As predictable as a soiled diaper on a newborn baby
Yeah. Groovy. So Cool. So predictable. The New York Times has found yet another excuse to play one of its favorite broken records.
Yeah. It looks as if the last little iceberg left behind by the Cold War is thawing. Or at least it looks like the New York Times would dearly wish for this to be true. Yeah, baby, don't you know that things are improving so much in Castrolandia that the embargo/blockade is now up for a serious review? Yeah, that's the way it should be, because that is what nearly every Times-reading intellectual so dearly desires, no matter what the real circumstances may be? Dissidents in prison? No internet for anyone? Grinding poverty for all? So what, baby? The most important thing is bringing up any excuse, no matter how flimsy, to claim -- with authority -- that things are just as you want them to be, regardless of all evidence to the contrary. Cool. Oh, it is so wonderful to be a genuine intellectual, and to have the Times to tell us superior folk the news as it should be, rather than as it is for all inferior folk !
Easing of Restraints in Cuba Renews Debate on U.S. Embargo
By DAMIEN CAVE
Published: November 19, 2012
HAVANA — “If I could just get a lift,” said Francisco López, imagining the addition of a hydraulic elevator as he stood by a rusted Russian sedan in his mechanic’s workshop here. All he needed was an investment from his brother in Miami or from a Cuban friend there who already sneaks in brake pads and other parts for him.
The problem: Washington’s 50-year-old trade embargo, which prohibits even the most basic business dealings across the 90 miles separating Cuba from the United States. Indeed, every time Mr. López’s friend in Florida accepts payment for a car part destined for Cuba, he puts himself at risk of a fine of up to $65,000.
With Cuba cautiously introducing free-market changes that have legalized hundreds of thousands of small private businesses over the past two years, new economic bonds between Cuba and the United States have formed, creating new challenges, new possibilities — and a more complicated debate over the embargo.
The longstanding logic has been that broad sanctions are necessary to suffocate the totalitarian government of Fidel and Raúl Castro. Now, especially for many Cubans who had previously stayed on the sidelines in the battle over Cuba policy, a new argument against the embargo is gaining currency — that the tentative move toward capitalism by the Cuban government could be sped up with more assistance from Americans.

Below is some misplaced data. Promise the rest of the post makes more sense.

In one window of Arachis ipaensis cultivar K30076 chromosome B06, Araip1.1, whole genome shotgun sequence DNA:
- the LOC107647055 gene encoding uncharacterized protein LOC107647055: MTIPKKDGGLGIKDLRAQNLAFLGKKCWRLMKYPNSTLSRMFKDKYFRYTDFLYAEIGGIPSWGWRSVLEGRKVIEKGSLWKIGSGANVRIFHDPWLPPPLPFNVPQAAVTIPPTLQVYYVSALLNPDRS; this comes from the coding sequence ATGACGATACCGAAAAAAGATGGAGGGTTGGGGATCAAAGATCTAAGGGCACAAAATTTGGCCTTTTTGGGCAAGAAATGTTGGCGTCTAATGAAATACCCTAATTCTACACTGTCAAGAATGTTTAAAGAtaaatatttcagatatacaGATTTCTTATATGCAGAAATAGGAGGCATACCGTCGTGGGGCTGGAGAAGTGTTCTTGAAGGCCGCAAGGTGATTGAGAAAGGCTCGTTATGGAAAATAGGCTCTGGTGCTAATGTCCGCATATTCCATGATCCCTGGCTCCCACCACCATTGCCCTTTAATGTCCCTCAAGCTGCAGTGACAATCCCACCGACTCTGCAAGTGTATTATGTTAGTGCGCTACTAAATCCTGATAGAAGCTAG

Even as defenders of the embargo warn against providing the Cuban government with “economic lifelines,” some Cubans and exiles are advocating a fresh approach. The Obama administration already showed an openness to engagement with Cuba in 2009 by removing restrictions on travel and remittances for Cuban Americans. But with Fidel Castro, 86, retired and President Raúl Castro, 81, leading a bureaucracy that is divided on the pace and scope of change, many have begun urging President Obama to go further and update American policy by putting a priority on assistance for Cubans seeking more economic independence from the government.
“Maintaining this embargo, maintaining this hostility, all it does is strengthen and embolden the hard-liners,” said Carlos Saladrigas, a Cuban exile and co-chairman of the Cuba Study Group in Washington, which advocates engagement with Cuba. “What we should be doing is helping the reformers.”
Any easing would be a gamble. Free enterprise may not necessarily lead to the embargo’s goal of free elections, especially because Cuba has said it wants to replicate the paths of Vietnam and China, where the loosening of economic restrictions has not led to political change. Indeed, Cuban officials have become adept at using previous American efforts to soften the embargo to their advantage, taking a cut of dollars converted into pesos and marking up the prices at state-owned stores.
And Cuba has a long history of tossing ice on warming relations. The latest example is the jailing of Alan Gross, a State Department contractor who has spent nearly three years behind bars for distributing satellite telephone equipment to Jewish groups in Havana.
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